"So far as our objective, it is disarmament, not regime change – that is our objective. Now I happen to believe the regime of Saddam is a very brutal and repressive regime, I think it does enormous damage to the Iraqi people… so I have got no doubt Saddam is very bad for Iraq, but on the other hand I have got no doubt either that the purpose of our challenge from the United Nations is disarmament of weapons of mass destruction, it is not regime change."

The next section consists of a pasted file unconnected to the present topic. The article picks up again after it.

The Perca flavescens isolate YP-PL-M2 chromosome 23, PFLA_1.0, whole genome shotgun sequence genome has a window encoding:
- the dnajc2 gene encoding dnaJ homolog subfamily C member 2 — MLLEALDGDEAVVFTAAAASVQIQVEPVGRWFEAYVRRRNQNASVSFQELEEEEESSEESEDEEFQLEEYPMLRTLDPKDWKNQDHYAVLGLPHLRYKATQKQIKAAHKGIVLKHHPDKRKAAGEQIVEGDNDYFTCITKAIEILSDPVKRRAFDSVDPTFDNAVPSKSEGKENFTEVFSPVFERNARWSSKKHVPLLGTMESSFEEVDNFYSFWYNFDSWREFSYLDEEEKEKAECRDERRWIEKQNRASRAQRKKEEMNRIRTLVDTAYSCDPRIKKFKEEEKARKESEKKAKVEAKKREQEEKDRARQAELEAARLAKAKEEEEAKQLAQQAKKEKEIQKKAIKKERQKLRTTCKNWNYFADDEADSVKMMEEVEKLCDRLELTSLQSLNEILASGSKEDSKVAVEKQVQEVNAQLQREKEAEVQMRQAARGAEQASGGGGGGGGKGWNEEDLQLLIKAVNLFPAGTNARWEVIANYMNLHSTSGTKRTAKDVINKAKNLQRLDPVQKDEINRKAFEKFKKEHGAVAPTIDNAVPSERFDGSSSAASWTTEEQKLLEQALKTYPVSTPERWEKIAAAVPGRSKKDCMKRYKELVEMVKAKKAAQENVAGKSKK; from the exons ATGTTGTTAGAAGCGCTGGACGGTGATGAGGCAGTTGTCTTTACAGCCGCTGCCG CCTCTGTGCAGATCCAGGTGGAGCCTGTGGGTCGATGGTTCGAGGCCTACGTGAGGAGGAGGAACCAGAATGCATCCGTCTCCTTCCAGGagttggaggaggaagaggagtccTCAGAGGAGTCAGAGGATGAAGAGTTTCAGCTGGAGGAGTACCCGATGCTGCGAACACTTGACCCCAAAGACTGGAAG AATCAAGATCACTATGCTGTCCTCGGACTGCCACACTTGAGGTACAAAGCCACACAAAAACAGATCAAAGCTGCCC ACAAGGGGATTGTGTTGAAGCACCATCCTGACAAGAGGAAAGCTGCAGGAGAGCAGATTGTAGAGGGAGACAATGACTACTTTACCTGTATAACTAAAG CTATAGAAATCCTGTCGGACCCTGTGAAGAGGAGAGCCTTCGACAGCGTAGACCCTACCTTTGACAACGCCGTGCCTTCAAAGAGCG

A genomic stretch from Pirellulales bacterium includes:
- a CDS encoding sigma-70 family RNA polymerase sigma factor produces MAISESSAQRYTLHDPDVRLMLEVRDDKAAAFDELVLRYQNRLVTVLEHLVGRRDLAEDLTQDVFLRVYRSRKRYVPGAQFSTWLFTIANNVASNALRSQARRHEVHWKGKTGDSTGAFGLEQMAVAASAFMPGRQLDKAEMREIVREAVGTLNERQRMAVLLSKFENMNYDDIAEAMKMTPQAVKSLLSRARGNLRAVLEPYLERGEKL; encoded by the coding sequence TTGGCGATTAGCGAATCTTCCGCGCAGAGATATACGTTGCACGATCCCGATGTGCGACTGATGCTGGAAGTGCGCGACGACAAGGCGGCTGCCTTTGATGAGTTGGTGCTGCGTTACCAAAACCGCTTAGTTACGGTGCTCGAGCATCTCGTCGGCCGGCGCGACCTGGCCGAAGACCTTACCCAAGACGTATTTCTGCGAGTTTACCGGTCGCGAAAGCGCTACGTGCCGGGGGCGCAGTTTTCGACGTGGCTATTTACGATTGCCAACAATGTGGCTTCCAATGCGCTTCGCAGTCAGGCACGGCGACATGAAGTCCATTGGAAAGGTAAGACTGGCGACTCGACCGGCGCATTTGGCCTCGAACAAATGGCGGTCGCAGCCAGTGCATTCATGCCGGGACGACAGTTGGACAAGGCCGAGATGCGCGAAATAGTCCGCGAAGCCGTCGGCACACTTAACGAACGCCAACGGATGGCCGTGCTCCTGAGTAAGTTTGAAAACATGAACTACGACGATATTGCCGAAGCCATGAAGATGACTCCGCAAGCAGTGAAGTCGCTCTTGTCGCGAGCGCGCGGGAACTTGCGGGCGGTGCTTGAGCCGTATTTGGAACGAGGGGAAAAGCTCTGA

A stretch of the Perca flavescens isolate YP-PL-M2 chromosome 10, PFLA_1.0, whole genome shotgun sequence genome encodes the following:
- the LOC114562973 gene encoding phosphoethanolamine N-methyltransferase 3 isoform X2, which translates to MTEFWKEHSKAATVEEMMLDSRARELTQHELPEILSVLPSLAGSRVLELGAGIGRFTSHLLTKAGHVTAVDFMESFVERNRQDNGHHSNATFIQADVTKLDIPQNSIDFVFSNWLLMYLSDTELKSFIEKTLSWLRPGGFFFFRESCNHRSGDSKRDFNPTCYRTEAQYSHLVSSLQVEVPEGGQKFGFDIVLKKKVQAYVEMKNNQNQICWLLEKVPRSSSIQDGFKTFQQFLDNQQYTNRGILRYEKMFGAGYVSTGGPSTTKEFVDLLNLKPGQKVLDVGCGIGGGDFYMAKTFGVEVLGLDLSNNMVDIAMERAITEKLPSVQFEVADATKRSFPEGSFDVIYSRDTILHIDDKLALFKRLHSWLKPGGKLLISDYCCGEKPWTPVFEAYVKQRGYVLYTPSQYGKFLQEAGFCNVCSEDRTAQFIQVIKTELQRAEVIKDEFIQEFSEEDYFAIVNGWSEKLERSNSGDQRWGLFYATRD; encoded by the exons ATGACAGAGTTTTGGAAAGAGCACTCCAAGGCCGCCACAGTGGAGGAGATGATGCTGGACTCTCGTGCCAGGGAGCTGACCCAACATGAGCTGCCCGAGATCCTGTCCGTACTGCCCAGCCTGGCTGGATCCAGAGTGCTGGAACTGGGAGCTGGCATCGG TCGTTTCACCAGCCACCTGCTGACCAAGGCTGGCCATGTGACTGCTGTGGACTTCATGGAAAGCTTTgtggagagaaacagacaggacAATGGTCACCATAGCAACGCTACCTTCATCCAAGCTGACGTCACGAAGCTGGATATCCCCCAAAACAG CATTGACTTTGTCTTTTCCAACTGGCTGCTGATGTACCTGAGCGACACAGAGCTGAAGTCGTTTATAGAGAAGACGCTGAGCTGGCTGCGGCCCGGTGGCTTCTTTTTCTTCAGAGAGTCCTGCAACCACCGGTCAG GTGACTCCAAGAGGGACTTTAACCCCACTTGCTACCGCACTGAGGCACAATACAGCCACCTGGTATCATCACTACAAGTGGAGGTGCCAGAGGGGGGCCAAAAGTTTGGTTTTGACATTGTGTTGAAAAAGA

(Tony Blair, interview, November 14, 2002)

"I had to decide whether we back away, leave Saddam immeasurably stronger, or remove him. I took the decision to remove him. These decisions are tough and that is what leadership is about".
(Tony Blair, press conference, 28 April 2005)